Simple ERC20PresetMinterPauserUpgradeable contract can't be verified with Truffle

:computer: Environment
Truffle versions from package.json:

"truffle": "^5.3.6",
"truffle-plugin-verify": "^0.5.8"

I’m deploying a simple contract to Rinkeby with the following commands:

npx truffle migrate --reset --network rinkeby
npx truffle run verify Foo --network rinkeby

I get the following output:

Verifying Foo
Fail - Unable to verify
Failed to verify 1 contract(s): Foo

Contract deployed here.

I ensured the build\contracts, cache, artifacts and .openzeppelin folders were deleted before the above steps. It seems that a simple contract is unable to be verified using Truffle. Is this a bug, or am I doing something wrong?

:1234: Code to reproduce
This is the contract:

pragma solidity ^0.8.0;

import "@openzeppelin/contracts-upgradeable/token/ERC20/presets/ERC20PresetMinterPauserUpgradeable.sol";

contract Foo is ERC20PresetMinterPauserUpgradeable {
    function initialize() initializer public {
        super.initialize("Foo", "FOO");

This is deploy script:

const { deployProxy } = require('@openzeppelin/truffle-upgrades');
const Schnoodle = artifacts.require('Foo');

module.exports = async function (deployer) {
  await deployProxy(Schnoodle, { deployer });

My compiler settings from truffle-config.js:

solc: {
  version: "^0.8.0",
  settings: {
    optimizer: {
      enabled: false,
      runs: 200
    evmVersion: "byzantium"

Hey @Neo! I’m not familiar with the truffle-plugin-verify, but my guess is there’s a good chance that it’s actually trying to verify the proxy contract using the implementation contract code. You can try running the verify step with --debug to find out whats happening under the hood.

If that’s the case, a workaround would be to explicitly set the implementation contract deployment address to the verify step. To do that, get the implementation address from your .openzeppelin/NETWORK.json file (it should be within the the impls entry), and run the verify step like:

npx truffle run verify Foo@ADDRESS --network rinkeby

Where ADDRESS should be the impl address you got from the .openzeppelin folder. Check the “Address Override” section in the verify plugin readme for more info.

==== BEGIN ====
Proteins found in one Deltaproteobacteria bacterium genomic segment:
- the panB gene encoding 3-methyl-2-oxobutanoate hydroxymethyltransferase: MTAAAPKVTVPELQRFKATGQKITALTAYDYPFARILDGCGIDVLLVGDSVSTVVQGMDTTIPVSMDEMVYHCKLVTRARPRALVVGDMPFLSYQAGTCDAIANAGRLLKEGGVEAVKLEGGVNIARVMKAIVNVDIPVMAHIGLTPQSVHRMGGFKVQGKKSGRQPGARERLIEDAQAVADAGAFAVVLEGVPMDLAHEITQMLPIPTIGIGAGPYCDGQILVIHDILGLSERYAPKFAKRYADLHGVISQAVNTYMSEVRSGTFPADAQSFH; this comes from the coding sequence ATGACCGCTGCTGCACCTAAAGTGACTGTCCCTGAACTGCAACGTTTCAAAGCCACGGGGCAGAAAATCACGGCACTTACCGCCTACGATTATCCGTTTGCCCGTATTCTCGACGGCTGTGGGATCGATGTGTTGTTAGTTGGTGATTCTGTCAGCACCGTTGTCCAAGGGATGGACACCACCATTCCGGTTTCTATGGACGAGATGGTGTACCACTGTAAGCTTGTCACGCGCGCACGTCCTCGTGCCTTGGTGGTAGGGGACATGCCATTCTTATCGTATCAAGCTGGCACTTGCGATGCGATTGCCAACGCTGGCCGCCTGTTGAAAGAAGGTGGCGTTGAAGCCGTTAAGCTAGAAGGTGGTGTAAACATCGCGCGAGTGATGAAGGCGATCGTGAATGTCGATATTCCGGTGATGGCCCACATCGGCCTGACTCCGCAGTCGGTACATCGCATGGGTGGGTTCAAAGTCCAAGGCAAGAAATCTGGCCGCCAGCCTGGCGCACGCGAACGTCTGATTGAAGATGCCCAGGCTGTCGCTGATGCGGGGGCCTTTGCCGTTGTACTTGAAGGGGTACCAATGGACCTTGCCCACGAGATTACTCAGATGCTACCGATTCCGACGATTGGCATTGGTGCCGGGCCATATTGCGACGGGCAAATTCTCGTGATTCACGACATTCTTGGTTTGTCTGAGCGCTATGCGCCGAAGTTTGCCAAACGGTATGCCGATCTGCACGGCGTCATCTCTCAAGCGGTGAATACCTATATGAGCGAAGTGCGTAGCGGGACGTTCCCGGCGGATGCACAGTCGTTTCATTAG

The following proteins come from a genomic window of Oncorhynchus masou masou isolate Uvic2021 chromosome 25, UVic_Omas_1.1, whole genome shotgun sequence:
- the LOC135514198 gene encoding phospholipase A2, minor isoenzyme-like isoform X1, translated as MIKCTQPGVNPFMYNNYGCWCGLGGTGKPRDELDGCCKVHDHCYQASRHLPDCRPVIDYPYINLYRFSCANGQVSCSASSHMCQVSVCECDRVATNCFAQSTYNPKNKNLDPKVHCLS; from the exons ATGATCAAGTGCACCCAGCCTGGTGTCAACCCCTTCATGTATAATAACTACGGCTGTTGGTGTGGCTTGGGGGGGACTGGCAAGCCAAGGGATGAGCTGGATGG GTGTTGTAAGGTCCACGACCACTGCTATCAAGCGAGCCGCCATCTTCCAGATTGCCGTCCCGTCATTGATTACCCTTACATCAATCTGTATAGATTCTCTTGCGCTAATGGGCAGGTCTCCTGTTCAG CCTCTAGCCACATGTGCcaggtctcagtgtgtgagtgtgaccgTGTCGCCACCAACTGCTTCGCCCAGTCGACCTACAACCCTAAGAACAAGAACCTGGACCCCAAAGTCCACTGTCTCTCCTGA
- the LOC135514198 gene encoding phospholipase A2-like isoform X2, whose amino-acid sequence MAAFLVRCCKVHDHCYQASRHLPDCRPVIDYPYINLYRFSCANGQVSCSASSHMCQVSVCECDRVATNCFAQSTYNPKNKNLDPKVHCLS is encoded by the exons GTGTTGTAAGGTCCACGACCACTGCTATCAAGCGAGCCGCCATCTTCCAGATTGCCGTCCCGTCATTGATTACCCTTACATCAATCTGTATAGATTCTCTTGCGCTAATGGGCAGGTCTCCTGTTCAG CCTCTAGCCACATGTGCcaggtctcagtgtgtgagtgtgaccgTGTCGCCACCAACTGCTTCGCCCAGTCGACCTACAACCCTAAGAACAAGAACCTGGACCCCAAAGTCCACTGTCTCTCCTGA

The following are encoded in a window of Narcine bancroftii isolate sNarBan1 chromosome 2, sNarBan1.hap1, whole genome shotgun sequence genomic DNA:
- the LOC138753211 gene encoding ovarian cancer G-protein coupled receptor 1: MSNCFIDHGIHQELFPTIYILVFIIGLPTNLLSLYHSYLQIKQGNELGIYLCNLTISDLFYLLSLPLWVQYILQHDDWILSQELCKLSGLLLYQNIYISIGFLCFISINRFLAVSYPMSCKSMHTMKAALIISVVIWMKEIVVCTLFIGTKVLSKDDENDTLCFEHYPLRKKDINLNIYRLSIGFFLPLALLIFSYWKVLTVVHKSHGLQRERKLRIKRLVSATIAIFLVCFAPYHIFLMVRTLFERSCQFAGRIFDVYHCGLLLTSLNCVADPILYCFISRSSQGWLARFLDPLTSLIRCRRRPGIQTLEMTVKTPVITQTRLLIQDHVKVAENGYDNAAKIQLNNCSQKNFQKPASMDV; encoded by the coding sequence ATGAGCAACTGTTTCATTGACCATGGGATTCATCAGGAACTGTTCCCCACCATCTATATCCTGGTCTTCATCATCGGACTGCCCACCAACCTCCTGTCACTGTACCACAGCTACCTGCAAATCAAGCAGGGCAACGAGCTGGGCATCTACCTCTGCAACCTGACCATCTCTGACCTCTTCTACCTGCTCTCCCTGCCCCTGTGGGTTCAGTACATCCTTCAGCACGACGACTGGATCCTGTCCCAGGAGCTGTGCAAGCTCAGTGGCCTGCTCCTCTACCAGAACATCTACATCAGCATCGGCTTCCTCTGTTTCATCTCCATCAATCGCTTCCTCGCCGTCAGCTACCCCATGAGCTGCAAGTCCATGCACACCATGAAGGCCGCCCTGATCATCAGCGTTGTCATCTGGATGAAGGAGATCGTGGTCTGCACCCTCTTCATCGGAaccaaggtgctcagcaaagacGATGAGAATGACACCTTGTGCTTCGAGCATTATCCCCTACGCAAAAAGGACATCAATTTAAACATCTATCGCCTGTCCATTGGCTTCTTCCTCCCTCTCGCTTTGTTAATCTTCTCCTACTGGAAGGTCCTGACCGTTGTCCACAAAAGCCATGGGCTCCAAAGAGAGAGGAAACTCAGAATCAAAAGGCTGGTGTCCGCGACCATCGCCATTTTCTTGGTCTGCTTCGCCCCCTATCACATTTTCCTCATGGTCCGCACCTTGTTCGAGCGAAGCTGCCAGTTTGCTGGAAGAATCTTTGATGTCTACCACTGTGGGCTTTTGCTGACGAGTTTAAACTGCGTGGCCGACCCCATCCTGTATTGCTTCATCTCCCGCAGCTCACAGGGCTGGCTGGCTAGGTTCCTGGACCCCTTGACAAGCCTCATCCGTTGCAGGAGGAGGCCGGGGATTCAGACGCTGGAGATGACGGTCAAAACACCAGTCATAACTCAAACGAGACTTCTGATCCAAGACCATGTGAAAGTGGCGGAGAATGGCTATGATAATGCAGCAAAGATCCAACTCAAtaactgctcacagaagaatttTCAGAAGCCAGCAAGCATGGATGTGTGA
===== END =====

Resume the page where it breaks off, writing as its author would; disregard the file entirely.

Thanks for the reply, but no joy, unfortunately. I linked to the contract in my question, and the contract address is indeed the one I can see in .openzeppelin/rinkeby.json. So, this is the command I used:

npx truffle run verify Foo@0xdb170C5c84f2228425B1fbEc9B121AD77D8ef72D --network rinkeby

Still the same problem. I created an issue on GitHub about it, also. And it seems someone else also has the same problem.

What happens if you run the verify command with --debug? Do you get any useful info?

OK, crisis averted. I tried again, but this time deleting the .openzeppelin folder first, and it worked!

Thanks for your help with this, and I hope anyone searching for a similar problem finds this simple ‘solution’.

Hmm, it failed again later, despite deleting the .openzeppelin folder. However, adding the address as per @spalladino’s answer fixed it. Perhaps there were two issues, and deleting the .openzeppelin folder as well as adding the address to the verify command fixes either. In any case, all fixed, so all good! :+1:

Happy to hear it worked, Neo! Still, you should not delete the .openzeppelin folder, since it keeps track of the implementation contracts you have deployed. If you delete it, the plugins won’t be able to validate if a future upgrade is safe to execute or not, since the info on the older implementation is lost when you delete the folder.

I suspect that it was littered with lots of previous compilations of the same contracts and migration scripts due to lots of recompiles and migrates with --reset. So, it was possibly just a complete mess while I’ve been trying to get the whole thing working.

Btw, is it advisable, from what you said, to keep the contents of the .openzeppelin folder in source control?

Don’t worry. Got my answer here. :wink:

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